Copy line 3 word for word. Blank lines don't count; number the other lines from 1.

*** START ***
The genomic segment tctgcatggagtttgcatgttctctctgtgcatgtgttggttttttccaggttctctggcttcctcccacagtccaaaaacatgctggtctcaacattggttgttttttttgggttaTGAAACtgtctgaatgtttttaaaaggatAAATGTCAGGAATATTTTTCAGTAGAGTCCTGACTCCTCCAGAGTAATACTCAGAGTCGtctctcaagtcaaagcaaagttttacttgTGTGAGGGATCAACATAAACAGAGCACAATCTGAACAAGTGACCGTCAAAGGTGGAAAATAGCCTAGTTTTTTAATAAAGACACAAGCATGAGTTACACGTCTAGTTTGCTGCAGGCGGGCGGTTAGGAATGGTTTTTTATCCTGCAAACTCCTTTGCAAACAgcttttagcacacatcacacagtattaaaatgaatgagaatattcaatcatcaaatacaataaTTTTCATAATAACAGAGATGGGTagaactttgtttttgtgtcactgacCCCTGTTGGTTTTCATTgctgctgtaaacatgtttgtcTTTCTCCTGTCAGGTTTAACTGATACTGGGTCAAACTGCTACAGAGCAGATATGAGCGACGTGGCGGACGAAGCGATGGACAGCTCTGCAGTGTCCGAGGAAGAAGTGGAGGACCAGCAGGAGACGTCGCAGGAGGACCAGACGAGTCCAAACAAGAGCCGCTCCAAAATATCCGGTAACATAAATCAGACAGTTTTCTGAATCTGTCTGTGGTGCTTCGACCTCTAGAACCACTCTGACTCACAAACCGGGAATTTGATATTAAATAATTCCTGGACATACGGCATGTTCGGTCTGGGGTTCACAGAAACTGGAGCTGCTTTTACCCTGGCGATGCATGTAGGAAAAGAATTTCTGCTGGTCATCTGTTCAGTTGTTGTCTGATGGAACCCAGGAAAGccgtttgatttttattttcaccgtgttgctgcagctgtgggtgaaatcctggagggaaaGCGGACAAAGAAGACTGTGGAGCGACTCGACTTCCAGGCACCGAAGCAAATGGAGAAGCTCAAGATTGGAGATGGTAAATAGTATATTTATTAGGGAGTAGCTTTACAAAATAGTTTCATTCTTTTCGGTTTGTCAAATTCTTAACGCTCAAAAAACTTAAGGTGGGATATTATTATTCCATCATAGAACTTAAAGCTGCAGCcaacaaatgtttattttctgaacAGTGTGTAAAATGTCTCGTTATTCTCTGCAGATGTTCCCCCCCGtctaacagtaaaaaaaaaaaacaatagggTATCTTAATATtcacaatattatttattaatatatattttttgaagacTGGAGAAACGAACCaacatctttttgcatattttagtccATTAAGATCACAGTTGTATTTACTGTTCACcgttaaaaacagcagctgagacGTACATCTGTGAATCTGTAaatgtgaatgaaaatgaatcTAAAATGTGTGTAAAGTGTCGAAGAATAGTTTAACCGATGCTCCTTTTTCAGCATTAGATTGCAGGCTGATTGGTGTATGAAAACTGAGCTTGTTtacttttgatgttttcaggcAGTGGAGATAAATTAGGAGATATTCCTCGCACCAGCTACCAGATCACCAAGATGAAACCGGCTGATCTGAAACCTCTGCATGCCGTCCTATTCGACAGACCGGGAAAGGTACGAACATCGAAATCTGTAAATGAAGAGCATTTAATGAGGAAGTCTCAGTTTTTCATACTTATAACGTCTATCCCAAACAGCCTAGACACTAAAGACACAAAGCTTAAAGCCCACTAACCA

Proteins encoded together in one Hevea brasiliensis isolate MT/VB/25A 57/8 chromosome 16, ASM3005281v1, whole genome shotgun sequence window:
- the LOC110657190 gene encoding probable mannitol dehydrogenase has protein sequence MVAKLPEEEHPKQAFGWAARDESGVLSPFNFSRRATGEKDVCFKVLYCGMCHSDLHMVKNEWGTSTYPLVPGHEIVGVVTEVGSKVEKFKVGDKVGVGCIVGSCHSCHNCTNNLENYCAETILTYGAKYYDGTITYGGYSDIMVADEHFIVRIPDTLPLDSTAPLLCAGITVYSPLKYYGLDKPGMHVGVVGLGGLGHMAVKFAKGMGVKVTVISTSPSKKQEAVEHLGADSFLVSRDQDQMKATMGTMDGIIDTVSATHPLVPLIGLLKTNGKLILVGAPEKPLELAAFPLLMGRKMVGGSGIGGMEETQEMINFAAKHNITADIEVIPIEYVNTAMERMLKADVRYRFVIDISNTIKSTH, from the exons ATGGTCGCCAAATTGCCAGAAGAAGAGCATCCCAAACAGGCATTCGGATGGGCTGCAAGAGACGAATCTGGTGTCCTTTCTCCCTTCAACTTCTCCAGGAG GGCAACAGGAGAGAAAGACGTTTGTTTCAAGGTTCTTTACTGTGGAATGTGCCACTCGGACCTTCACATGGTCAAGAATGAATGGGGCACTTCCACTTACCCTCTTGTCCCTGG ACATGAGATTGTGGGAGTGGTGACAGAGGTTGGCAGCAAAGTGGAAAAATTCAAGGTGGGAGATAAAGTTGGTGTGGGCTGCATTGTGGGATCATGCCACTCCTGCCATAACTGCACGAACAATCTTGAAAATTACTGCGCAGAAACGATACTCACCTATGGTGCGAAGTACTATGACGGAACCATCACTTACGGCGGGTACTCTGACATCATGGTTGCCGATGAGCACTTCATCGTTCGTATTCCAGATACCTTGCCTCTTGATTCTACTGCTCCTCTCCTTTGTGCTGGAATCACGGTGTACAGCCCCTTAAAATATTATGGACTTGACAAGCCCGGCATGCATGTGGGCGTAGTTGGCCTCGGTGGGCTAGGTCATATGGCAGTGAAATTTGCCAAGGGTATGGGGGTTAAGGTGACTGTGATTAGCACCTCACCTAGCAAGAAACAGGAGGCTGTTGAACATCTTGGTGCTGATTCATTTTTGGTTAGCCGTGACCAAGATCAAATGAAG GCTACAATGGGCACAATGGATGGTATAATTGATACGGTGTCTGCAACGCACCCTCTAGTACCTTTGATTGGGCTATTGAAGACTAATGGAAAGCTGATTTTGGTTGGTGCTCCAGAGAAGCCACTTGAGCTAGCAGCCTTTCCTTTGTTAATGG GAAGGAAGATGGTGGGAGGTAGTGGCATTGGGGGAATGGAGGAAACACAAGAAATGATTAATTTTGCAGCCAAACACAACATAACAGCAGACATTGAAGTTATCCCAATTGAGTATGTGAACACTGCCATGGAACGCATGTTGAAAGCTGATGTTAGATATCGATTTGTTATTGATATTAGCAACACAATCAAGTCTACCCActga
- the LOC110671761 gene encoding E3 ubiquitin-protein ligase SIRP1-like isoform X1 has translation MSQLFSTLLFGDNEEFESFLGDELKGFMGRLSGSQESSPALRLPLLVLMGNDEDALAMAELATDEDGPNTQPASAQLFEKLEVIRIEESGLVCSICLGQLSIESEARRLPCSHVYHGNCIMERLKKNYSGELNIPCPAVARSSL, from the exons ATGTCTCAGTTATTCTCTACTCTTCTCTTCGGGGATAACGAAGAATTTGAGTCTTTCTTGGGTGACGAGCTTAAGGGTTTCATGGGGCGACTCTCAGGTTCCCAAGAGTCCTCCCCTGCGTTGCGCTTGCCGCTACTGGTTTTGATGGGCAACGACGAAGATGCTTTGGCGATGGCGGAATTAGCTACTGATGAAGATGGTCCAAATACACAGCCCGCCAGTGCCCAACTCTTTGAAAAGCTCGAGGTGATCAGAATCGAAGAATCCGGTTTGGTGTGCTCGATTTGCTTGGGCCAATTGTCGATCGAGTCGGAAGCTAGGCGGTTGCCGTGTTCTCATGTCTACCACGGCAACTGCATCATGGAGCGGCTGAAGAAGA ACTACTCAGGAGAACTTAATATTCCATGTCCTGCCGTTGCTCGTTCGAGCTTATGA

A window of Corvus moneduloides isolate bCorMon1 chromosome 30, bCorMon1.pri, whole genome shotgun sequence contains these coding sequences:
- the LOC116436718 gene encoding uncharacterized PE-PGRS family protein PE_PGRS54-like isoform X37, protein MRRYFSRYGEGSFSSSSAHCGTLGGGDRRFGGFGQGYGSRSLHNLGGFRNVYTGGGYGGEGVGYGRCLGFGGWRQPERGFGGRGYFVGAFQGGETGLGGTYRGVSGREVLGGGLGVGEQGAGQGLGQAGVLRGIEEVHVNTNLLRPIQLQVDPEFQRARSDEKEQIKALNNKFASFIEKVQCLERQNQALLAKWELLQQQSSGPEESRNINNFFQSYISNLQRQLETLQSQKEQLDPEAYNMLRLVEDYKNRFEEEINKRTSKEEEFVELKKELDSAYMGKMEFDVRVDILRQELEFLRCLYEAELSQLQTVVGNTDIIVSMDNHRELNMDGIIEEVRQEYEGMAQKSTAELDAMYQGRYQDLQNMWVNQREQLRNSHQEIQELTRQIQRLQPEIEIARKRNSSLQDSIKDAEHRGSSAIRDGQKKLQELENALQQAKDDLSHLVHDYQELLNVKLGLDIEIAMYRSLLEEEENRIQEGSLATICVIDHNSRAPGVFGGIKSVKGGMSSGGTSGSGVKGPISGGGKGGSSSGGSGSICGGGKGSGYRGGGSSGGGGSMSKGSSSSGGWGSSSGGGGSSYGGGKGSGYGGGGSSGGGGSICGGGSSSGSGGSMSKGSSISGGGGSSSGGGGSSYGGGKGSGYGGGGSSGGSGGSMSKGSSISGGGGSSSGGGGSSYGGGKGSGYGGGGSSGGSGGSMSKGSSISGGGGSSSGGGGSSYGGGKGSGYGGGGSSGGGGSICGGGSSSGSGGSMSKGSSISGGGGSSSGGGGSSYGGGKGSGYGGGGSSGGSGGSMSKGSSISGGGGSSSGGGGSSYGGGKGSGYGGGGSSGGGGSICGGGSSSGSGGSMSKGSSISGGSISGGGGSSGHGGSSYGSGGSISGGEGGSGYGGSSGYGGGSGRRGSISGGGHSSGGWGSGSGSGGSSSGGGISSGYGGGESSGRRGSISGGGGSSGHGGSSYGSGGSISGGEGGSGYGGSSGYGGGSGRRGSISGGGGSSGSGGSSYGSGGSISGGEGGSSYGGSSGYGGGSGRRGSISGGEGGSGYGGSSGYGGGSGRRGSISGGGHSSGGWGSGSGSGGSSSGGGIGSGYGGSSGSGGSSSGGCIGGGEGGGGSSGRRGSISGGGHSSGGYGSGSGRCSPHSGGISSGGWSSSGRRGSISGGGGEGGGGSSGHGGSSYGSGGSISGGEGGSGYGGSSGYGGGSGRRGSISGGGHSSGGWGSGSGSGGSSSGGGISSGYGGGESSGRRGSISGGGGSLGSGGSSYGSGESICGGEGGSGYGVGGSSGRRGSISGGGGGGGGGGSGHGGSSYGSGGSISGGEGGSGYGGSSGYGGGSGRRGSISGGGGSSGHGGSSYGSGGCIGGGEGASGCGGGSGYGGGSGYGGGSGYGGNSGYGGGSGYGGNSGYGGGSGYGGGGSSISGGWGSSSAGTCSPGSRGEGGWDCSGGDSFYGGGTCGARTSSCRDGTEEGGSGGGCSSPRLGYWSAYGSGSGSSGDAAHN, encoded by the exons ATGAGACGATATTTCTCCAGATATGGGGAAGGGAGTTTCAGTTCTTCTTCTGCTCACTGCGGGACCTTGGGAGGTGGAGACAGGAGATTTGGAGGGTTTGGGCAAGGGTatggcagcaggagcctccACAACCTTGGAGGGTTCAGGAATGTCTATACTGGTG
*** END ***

- the LOC110657190 gene encoding probable mannitol dehydrogenase has protein sequence MVAKLPEEEHPKQAFGWAARDESGVLSPFNFSRRATGEKDVCFKVLYCGMCHSDLHMVKNEWGTSTYPLVPGHEIVGVVTEVGSKVEKFKVGDKVGVGCIVGSCHSCHNCTNNLENYCAETILTYGAKYYDGTITYGGYSDIMVADEHFIVRIPDTLPLDSTAPLLCAGITVYSPLKYYGLDKPGMHVGVVGLGGLGHMAVKFAKGMGVKVTVISTSPSKKQEAVEHLGADSFLVSRDQDQMKATMGTMDGIIDTVSATHPLVPLIGLLKTNGKLILVGAPEKPLELAAFPLLMGRKMVGGSGIGGMEETQEMINFAAKHNITADIEVIPIEYVNTAMERMLKADVRYRFVIDISNTIKSTH, from the exons ATGGTCGCCAAATTGCCAGAAGAAGAGCATCCCAAACAGGCATTCGGATGGGCTGCAAGAGACGAATCTGGTGTCCTTTCTCCCTTCAACTTCTCCAGGAG GGCAACAGGAGAGAAAGACGTTTGTTTCAAGGTTCTTTACTGTGGAATGTGCCACTCGGACCTTCACATGGTCAAGAATGAATGGGGCACTTCCACTTACCCTCTTGTCCCTGG ACATGAGATTGTGGGAGTGGTGACAGAGGTTGGCAGCAAAGTGGAAAAATTCAAGGTGGGAGATAAAGTTGGTGTGGGCTGCATTGTGGGATCATGCCACTCCTGCCATAACTGCACGAACAATCTTGAAAATTACTGCGCAGAAACGATACTCACCTATGGTGCGAAGTACTATGACGGAACCATCACTTACGGCGGGTACTCTGACATCATGGTTGCCGATGAGCACTTCATCGTTCGTATTCCAGATACCTTGCCTCTTGATTCTACTGCTCCTCTCCTTTGTGCTGGAATCACGGTGTACAGCCCCTTAAAATATTATGGACTTGACAAGCCCGGCATGCATGTGGGCGTAGTTGGCCTCGGTGGGCTAGGTCATATGGCAGTGAAATTTGCCAAGGGTATGGGGGTTAAGGTGACTGTGATTAGCACCTCACCTAGCAAGAAACAGGAGGCTGTTGAACATCTTGGTGCTGATTCATTTTTGGTTAGCCGTGACCAAGATCAAATGAAG GCTACAATGGGCACAATGGATGGTATAATTGATACGGTGTCTGCAACGCACCCTCTAGTACCTTTGATTGGGCTATTGAAGACTAATGGAAAGCTGATTTTGGTTGGTGCTCCAGAGAAGCCACTTGAGCTAGCAGCCTTTCCTTTGTTAATGG GAAGGAAGATGGTGGGAGGTAGTGGCATTGGGGGAATGGAGGAAACACAAGAAATGATTAATTTTGCAGCCAAACACAACATAACAGCAGACATTGAAGTTATCCCAATTGAGTATGTGAACACTGCCATGGAACGCATGTTGAAAGCTGATGTTAGATATCGATTTGTTATTGATATTAGCAACACAATCAAGTCTACCCActga